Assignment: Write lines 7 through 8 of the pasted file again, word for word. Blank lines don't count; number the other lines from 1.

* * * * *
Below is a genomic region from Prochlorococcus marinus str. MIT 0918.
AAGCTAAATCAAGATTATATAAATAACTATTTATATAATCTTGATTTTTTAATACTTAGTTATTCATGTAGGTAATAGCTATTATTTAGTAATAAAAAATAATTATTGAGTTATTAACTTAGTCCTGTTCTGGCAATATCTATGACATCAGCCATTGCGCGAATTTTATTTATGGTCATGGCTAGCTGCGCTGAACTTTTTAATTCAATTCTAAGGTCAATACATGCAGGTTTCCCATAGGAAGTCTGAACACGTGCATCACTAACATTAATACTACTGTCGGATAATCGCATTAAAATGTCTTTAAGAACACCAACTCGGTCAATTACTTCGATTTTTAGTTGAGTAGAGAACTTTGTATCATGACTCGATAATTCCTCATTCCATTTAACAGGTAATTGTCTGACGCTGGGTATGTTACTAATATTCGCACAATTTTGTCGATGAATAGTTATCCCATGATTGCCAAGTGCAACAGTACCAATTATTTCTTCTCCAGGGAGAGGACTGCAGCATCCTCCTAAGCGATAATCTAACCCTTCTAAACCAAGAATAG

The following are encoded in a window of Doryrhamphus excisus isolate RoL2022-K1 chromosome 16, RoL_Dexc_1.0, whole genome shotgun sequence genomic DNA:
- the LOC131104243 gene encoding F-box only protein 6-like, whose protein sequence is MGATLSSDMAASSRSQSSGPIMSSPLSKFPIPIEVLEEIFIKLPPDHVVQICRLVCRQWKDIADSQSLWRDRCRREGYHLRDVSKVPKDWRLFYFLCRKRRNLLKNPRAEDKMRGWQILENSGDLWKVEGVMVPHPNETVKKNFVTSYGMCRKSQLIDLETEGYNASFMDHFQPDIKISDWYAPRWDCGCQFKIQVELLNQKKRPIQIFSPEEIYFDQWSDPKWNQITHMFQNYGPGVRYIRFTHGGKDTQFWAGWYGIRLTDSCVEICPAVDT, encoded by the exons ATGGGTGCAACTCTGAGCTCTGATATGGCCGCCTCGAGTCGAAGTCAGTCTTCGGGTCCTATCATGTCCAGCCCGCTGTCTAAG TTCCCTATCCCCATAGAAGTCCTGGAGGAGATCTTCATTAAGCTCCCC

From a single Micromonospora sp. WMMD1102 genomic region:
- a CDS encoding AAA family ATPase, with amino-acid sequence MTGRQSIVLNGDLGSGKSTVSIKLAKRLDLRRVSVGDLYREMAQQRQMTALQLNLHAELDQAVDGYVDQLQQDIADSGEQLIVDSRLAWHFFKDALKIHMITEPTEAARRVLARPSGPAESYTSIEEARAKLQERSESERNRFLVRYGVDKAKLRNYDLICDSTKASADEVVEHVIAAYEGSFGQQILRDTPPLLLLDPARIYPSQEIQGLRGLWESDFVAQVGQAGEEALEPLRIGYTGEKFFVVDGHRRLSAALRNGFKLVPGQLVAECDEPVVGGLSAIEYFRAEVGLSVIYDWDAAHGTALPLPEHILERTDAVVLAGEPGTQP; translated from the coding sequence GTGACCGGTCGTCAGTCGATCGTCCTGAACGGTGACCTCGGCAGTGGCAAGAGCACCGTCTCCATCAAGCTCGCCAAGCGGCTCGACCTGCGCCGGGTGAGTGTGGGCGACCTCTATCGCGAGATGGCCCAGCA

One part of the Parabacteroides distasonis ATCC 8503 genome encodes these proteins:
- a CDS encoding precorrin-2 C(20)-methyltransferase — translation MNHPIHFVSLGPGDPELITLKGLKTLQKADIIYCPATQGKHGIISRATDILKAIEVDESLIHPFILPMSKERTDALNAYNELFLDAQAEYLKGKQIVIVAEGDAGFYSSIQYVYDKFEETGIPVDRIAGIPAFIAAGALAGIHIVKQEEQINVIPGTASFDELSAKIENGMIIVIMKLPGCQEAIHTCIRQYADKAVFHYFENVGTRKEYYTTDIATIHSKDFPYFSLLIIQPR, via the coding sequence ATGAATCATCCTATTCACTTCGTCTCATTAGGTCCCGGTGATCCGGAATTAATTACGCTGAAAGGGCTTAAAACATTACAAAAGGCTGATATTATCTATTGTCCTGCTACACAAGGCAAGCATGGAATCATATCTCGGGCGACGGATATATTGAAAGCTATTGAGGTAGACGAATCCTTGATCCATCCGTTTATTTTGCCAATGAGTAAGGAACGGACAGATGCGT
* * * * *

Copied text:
One part of the Parabacteroides distasonis ATCC 8503 genome encodes these proteins:
- a CDS encoding precorrin-2 C(20)-methyltransferase — translation MNHPIHFVSLGPGDPELITLKGLKTLQKADIIYCPATQGKHGIISRATDILKAIEVDESLIHPFILPMSKERTDALNAYNELFLDAQAEYLKGKQIVIVAEGDAGFYSSIQYVYDKFEETGIPVDRIAGIPAFIAAGALAGIHIVKQEEQINVIPGTASFDELSAKIENGMIIVIMKLPGCQEAIHTCIRQYADKAVFHYFENVGTRKEYYTTDIATIHSKDFPYFSLLIIQPR, via the coding sequence ATGAATCATCCTATTCACTTCGTCTCATTAGGTCCCGGTGATCCGGAATTAATTACGCTGAAAGGGCTTAAAACATTACAAAAGGCTGATATTATCTATTGTCCTGCTACACAAGGCAAGCATGGAATCATATCTCGGGCGACGGATATATTGAAAGCTATTGAGGTAGACGAATCCTTGATCCATCCGTTTATTTTGCCAATGAGTAAGGAACGGACAGATGCGT